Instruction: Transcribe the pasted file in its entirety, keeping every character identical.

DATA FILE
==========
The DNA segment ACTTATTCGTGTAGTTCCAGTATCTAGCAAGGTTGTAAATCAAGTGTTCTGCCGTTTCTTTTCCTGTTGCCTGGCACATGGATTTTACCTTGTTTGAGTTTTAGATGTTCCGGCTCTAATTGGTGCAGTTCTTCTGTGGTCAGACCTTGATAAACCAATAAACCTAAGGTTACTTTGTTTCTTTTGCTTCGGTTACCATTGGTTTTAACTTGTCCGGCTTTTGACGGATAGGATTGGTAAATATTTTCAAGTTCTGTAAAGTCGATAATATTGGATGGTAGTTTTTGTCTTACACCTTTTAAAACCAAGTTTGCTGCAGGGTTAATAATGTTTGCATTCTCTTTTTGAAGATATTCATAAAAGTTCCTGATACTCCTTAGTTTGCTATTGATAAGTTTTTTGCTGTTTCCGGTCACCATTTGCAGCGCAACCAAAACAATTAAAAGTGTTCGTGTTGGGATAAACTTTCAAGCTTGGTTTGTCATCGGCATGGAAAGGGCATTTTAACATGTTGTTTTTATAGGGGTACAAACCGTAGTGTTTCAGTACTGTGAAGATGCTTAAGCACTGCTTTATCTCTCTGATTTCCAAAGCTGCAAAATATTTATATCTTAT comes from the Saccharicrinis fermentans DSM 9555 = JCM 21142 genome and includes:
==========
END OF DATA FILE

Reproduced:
The DNA segment ACTTATTCGTGTAGTTCCAGTATCTAGCAAGGTTGTAAATCAAGTGTTCTGCCGTTTCTTTTCCTGTTGCCTGGCACATGGATTTTACCTTGTTTGAGTTTTAGATGTTCCGGCTCTAATTGGTGCAGTTCTTCTGTGGTCAGACCTTGATAAACCAATAAACCTAAGGTTACTTTGTTTCTTTTGCTTCGGTTACCATTGGTTTTAACTTGTCCGGCTTTTGACGGATAGGATTGGTAAATATTTTCAAGTTCTGTAAAGTCGATAATATTGGATGGTAGTTTTTGTCTTACACCTTTTAAAACCAAGTTTGCTGCAGGGTTAATAATGTTTGCATTCTCTTTTTGAAGATATTCATAAAAGTTCCTGATACTCCTTAGTTTGCTATTGATAAGTTTTTTGCTGTTTCCGGTCACCATTTGCAGCGCAACCAAAACAATTAAAAGTGTTCGTGTTGGGATAAACTTTCAAGCTTGGTTTGTCATCGGCATGGAAAGGGCATTTTAACATGTTGTTTTTATAGGGGTACAAACCGTAGTGTTTCAGTACTGTGAAGATGCTTAAGCACTGCTTTATCTCTCTGATTTCCAAAGCTGCAAAATATTTATATCTTAT comes from the Saccharicrinis fermentans DSM 9555 = JCM 21142 genome and includes: